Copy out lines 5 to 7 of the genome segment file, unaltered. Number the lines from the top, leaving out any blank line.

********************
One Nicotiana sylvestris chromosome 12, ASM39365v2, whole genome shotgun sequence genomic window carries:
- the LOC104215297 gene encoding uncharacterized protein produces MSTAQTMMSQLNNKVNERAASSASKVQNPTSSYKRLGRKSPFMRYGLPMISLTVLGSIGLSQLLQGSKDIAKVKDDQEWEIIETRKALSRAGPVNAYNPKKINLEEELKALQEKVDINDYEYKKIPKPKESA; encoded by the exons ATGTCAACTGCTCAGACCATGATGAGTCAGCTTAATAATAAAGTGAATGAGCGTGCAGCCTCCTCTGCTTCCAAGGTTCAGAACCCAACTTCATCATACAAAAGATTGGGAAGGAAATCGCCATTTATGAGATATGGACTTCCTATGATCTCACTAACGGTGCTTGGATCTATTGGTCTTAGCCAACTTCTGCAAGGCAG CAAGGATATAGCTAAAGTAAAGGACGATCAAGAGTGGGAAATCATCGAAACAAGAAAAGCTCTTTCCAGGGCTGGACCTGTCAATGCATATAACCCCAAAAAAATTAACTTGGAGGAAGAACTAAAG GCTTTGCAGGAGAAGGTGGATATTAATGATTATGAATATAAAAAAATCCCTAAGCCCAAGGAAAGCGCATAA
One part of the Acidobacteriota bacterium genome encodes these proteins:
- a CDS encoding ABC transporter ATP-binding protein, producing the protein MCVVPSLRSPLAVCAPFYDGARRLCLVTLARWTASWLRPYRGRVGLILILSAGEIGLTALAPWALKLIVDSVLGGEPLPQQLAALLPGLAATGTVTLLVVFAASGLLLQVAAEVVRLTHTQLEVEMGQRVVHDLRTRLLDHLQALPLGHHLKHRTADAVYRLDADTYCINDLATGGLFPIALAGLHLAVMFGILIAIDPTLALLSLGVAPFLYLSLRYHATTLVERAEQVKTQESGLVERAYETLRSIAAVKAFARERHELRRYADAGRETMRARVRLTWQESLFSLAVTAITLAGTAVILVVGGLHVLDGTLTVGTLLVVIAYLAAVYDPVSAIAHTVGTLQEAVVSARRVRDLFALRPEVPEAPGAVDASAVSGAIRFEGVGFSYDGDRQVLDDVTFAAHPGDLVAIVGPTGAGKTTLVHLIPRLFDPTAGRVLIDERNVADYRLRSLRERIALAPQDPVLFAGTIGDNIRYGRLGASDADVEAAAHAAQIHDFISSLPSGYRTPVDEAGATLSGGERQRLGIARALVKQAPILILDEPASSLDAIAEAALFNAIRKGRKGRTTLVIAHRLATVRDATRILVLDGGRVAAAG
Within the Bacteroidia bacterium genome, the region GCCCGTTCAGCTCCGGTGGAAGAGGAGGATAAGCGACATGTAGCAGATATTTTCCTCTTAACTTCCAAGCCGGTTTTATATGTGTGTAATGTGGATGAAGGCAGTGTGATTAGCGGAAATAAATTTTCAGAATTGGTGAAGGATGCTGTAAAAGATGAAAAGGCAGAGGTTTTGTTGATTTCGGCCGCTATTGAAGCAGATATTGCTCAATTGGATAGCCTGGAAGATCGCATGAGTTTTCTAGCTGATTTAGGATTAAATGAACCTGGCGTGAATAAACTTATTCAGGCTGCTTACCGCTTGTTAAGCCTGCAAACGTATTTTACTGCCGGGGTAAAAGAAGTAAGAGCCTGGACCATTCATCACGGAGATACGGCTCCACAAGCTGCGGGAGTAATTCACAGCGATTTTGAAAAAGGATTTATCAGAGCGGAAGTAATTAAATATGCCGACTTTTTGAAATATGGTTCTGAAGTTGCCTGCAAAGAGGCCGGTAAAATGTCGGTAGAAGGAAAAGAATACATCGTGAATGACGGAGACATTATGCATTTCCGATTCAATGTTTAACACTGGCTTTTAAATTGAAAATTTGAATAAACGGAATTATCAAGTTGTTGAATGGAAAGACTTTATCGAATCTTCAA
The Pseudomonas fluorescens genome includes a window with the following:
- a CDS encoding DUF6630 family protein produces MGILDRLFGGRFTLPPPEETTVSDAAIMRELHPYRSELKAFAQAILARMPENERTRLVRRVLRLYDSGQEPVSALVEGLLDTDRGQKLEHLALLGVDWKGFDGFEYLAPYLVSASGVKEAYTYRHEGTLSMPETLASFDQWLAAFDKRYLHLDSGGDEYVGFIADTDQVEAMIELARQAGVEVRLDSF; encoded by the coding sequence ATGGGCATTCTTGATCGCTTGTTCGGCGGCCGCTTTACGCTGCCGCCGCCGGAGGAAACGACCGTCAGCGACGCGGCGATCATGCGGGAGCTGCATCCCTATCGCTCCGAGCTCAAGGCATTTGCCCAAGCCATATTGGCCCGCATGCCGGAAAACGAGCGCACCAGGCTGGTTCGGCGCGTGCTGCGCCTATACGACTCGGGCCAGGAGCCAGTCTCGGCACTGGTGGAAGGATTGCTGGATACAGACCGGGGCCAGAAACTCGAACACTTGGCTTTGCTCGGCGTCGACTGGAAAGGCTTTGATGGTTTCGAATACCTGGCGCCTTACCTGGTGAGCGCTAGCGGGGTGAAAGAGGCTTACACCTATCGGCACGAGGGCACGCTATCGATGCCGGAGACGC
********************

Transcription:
Within the Bacteroidia bacterium genome, the region GCCCGTTCAGCTCCGGTGGAAGAGGAGGATAAGCGACATGTAGCAGATATTTTCCTCTTAACTTCCAAGCCGGTTTTATATGTGTGTAATGTGGATGAAGGCAGTGTGATTAGCGGAAATAAATTTTCAGAATTGGTGAAGGATGCTGTAAAAGATGAAAAGGCAGAGGTTTTGTTGATTTCGGCCGCTATTGAAGCAGATATTGCTCAATTGGATAGCCTGGAAGATCGCATGAGTTTTCTAGCTGATTTAGGATTAAATGAACCTGGCGTGAATAAACTTATTCAGGCTGCTTACCGCTTGTTAAGCCTGCAAACGTATTTTACTGCCGGGGTAAAAGAAGTAAGAGCCTGGACCATTCATCACGGAGATACGGCTCCACAAGCTGCGGGAGTAATTCACAGCGATTTTGAAAAAGGATTTATCAGAGCGGAAGTAATTAAATATGCCGACTTTTTGAAATATGGTTCTGAAGTTGCCTGCAAAGAGGCCGGTAAAATGTCGGTAGAAGGAAAAGAATACATCGTGAATGACGGAGACATTATGCATTTCCGATTCAATGTTTAACACTGGCTTTTAAATTGAAAATTTGAATAAACGGAATTATCAAGTTGTTGAATGGAAAGACTTTATCGAATCTTCAA
The Pseudomonas fluorescens genome includes a window with the following:
- a CDS encoding DUF6630 family protein produces MGILDRLFGGRFTLPPPEETTVSDAAIMRELHPYRSELKAFAQAILARMPENERTRLVRRVLRLYDSGQEPVSALVEGLLDTDRGQKLEHLALLGVDWKGFDGFEYLAPYLVSASGVKEAYTYRHEGTLSMPETLASFDQWLAAFDKRYLHLDSGGDEYVGFIADTDQVEAMIELARQAGVEVRLDSF; encoded by the coding sequence ATGGGCATTCTTGATCGCTTGTTCGGCGGCCGCTTTACGCTGCCGCCGCCGGAGGAAACGACCGTCAGCGACGCGGCGATCATGCGGGAGCTGCATCCCTATCGCTCCGAGCTCAAGGCATTTGCCCAAGCCATATTGGCCCGCATGCCGGAAAACGAGCGCACCAGGCTGGTTCGGCGCGTGCTGCGCCTATACGACTCGGGCCAGGAGCCAGTCTCGGCACTGGTGGAAGGATTGCTGGATACAGACCGGGGCCAGAAACTCGAACACTTGGCTTTGCTCGGCGTCGACTGGAAAGGCTTTGATGGTTTCGAATACCTGGCGCCTTACCTGGTGAGCGCTAGCGGGGTGAAAGAGGCTTACACCTATCGGCACGAGGGCACGCTATCGATGCCGGAGACGC